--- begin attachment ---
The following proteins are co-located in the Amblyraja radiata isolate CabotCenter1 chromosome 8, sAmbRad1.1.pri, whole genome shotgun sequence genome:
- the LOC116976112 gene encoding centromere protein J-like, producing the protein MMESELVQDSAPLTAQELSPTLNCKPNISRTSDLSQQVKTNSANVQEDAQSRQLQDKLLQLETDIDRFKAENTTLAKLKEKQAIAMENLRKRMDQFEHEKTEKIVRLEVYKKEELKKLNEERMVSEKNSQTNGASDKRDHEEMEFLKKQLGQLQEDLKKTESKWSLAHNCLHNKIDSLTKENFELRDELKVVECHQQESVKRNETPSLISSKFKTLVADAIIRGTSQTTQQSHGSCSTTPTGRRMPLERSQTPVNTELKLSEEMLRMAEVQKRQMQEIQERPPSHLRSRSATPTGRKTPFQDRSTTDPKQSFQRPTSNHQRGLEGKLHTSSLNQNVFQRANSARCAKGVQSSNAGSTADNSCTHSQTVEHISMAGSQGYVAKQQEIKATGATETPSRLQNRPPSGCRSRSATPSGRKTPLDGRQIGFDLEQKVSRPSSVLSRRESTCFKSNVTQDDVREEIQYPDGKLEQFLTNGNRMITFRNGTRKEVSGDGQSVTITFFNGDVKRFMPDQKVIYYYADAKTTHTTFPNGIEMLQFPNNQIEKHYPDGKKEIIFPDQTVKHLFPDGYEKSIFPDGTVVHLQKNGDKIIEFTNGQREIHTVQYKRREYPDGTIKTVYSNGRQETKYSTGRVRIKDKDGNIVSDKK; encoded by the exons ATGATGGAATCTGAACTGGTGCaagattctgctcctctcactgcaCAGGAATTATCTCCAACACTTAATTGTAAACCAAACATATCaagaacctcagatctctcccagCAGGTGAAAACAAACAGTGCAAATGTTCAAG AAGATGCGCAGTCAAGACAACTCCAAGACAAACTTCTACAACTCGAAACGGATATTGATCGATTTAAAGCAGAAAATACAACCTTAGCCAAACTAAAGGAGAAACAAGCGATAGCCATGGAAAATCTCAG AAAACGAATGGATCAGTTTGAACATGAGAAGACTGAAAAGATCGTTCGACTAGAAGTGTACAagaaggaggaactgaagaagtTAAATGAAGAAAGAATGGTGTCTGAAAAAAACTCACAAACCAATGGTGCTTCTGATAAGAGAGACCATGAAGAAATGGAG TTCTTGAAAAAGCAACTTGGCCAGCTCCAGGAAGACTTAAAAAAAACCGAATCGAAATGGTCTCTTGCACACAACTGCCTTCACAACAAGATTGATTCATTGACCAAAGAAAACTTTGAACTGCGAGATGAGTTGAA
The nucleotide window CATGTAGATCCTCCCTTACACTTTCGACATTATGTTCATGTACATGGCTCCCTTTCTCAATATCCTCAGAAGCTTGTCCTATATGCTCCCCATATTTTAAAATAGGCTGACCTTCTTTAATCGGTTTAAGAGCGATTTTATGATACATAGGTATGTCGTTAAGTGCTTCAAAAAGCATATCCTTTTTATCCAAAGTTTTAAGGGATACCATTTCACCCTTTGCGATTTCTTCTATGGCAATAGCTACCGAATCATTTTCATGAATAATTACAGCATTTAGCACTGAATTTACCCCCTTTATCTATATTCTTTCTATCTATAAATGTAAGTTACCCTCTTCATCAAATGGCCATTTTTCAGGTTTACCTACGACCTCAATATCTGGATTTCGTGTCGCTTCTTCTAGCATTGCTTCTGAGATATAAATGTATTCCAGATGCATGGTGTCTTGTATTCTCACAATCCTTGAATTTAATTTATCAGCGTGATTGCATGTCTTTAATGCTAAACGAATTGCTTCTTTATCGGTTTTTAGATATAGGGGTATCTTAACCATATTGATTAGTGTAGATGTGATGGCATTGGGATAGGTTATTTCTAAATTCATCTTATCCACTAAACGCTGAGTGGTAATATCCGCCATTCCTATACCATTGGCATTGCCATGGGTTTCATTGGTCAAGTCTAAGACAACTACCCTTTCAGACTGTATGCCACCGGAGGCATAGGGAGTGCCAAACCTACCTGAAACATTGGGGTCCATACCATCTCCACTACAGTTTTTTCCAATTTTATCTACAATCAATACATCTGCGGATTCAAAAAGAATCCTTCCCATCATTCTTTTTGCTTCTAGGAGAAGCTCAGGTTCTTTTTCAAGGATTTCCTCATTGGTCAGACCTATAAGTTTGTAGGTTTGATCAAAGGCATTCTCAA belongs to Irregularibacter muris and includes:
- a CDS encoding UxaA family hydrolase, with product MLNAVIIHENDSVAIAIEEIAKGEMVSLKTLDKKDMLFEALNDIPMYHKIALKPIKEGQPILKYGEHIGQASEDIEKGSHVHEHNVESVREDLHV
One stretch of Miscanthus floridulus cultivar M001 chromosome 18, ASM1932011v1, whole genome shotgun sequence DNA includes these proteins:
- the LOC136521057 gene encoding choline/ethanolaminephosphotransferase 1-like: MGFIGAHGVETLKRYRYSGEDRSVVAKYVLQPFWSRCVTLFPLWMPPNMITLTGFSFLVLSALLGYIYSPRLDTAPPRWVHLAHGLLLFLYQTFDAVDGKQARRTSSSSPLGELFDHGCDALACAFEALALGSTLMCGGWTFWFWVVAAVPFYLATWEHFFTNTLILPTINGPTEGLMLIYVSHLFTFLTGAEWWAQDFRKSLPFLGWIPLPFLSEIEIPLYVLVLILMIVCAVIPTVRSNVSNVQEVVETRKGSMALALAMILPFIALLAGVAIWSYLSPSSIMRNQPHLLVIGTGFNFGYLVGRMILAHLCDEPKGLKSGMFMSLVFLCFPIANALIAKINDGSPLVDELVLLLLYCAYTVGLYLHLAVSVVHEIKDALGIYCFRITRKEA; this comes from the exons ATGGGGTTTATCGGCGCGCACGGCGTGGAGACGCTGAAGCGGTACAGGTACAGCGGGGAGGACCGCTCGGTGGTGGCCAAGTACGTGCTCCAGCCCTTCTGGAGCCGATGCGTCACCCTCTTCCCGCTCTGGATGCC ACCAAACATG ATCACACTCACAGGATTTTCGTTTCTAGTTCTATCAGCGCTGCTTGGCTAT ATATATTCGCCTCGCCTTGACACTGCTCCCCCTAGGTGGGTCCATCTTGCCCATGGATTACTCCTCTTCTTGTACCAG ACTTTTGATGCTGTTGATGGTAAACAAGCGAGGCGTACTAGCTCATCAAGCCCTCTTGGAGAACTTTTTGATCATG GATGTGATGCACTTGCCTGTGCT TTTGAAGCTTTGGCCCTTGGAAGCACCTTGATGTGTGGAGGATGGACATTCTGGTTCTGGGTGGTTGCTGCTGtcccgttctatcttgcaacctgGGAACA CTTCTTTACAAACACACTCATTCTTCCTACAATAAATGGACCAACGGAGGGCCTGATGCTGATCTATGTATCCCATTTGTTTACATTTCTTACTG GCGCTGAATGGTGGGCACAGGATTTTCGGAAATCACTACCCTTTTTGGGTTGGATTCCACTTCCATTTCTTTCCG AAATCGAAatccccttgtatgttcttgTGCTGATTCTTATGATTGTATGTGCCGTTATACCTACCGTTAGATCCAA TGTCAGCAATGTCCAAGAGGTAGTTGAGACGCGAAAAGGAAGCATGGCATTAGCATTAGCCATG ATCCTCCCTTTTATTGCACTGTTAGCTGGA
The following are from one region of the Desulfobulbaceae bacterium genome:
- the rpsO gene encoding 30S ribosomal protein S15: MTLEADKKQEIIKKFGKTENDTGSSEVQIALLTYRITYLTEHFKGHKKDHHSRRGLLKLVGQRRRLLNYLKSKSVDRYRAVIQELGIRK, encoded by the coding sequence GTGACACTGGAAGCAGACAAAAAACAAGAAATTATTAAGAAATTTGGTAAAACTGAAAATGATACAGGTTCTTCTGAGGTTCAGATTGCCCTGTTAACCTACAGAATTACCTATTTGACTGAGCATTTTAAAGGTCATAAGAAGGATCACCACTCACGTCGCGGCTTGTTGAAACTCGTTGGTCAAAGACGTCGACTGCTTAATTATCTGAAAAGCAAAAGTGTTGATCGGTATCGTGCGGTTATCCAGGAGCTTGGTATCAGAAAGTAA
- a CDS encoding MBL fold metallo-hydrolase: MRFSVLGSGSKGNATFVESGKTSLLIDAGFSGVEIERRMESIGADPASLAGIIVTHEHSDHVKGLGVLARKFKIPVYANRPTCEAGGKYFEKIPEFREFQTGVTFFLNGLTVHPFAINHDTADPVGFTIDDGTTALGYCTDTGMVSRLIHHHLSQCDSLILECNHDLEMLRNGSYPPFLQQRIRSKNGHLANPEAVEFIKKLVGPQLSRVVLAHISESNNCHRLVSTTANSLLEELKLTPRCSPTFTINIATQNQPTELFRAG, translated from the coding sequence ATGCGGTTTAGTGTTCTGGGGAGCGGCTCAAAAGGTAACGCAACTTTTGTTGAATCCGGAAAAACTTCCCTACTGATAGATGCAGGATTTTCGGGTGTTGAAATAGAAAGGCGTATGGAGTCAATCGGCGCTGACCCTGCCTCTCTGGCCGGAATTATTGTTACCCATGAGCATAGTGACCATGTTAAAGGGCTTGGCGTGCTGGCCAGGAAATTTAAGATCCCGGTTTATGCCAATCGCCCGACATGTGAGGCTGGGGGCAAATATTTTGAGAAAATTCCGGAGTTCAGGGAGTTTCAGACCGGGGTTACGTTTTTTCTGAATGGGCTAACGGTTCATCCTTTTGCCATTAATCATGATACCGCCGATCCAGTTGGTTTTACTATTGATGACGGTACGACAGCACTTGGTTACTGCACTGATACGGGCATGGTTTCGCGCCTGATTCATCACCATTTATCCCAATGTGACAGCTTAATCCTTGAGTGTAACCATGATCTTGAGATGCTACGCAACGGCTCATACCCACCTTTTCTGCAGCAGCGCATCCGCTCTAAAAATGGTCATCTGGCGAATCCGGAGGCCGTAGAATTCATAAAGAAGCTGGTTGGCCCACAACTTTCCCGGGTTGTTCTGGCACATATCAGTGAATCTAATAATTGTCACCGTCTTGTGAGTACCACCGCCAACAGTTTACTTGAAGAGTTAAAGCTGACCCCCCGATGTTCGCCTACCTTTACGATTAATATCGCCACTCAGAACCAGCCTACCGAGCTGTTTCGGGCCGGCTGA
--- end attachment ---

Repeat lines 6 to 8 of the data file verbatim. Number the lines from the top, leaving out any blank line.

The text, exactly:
- the LOC136521057 gene encoding choline/ethanolaminephosphotransferase 1-like: MGFIGAHGVETLKRYRYSGEDRSVVAKYVLQPFWSRCVTLFPLWMPPNMITLTGFSFLVLSALLGYIYSPRLDTAPPRWVHLAHGLLLFLYQTFDAVDGKQARRTSSSSPLGELFDHGCDALACAFEALALGSTLMCGGWTFWFWVVAAVPFYLATWEHFFTNTLILPTINGPTEGLMLIYVSHLFTFLTGAEWWAQDFRKSLPFLGWIPLPFLSEIEIPLYVLVLILMIVCAVIPTVRSNVSNVQEVVETRKGSMALALAMILPFIALLAGVAIWSYLSPSSIMRNQPHLLVIGTGFNFGYLVGRMILAHLCDEPKGLKSGMFMSLVFLCFPIANALIAKINDGSPLVDELVLLLLYCAYTVGLYLHLAVSVVHEIKDALGIYCFRITRKEA; this comes from the exons ATGGGGTTTATCGGCGCGCACGGCGTGGAGACGCTGAAGCGGTACAGGTACAGCGGGGAGGACCGCTCGGTGGTGGCCAAGTACGTGCTCCAGCCCTTCTGGAGCCGATGCGTCACCCTCTTCCCGCTCTGGATGCC ACCAAACATG ATCACACTCACAGGATTTTCGTTTCTAGTTCTATCAGCGCTGCTTGGCTAT ATATATTCGCCTCGCCTTGACACTGCTCCCCCTAGGTGGGTCCATCTTGCCCATGGATTACTCCTCTTCTTGTACCAG ACTTTTGATGCTGTTGATGGTAAACAAGCGAGGCGTACTAGCTCATCAAGCCCTCTTGGAGAACTTTTTGATCATG GATGTGATGCACTTGCCTGTGCT TTTGAAGCTTTGGCCCTTGGAAGCACCTTGATGTGTGGAGGATGGACATTCTGGTTCTGGGTGGTTGCTGCTGtcccgttctatcttgcaacctgGGAACA CTTCTTTACAAACACACTCATTCTTCCTACAATAAATGGACCAACGGAGGGCCTGATGCTGATCTATGTATCCCATTTGTTTACATTTCTTACTG GCGCTGAATGGTGGGCACAGGATTTTCGGAAATCACTACCCTTTTTGGGTTGGATTCCACTTCCATTTCTTTCCG AAATCGAAatccccttgtatgttcttgTGCTGATTCTTATGATTGTATGTGCCGTTATACCTACCGTTAGATCCAA TGTCAGCAATGTCCAAGAGGTAGTTGAGACGCGAAAAGGAAGCATGGCATTAGCATTAGCCATG ATCCTCCCTTTTATTGCACTGTTAGCTGGA
The following are from one region of the Desulfobulbaceae bacterium genome:
- the rpsO gene encoding 30S ribosomal protein S15: MTLEADKKQEIIKKFGKTENDTGSSEVQIALLTYRITYLTEHFKGHKKDHHSRRGLLKLVGQRRRLLNYLKSKSVDRYRAVIQELGIRK, encoded by the coding sequence GTGACACTGGAAGCAGACAAAAAACAAGAAATTATTAAGAAATTTGGTAAAACTGAAAATGATACAGGTTCTTCTGAGGTTCAGATTGCCCTGTTAACCTACAGAATTACCTATTTGACTGAGCATTTTAAAGGTCATAAGAAGGATCACCACTCACGTCGCGGCTTGTTGAAACTCGTTGGTCAAAGACGTCGACTGCTTAATTATCTGAAAAGCAAAAGTGTTGATCGGTATCGTGCGGTTATCCAGGAGCTTGGTATCAGAAAGTAA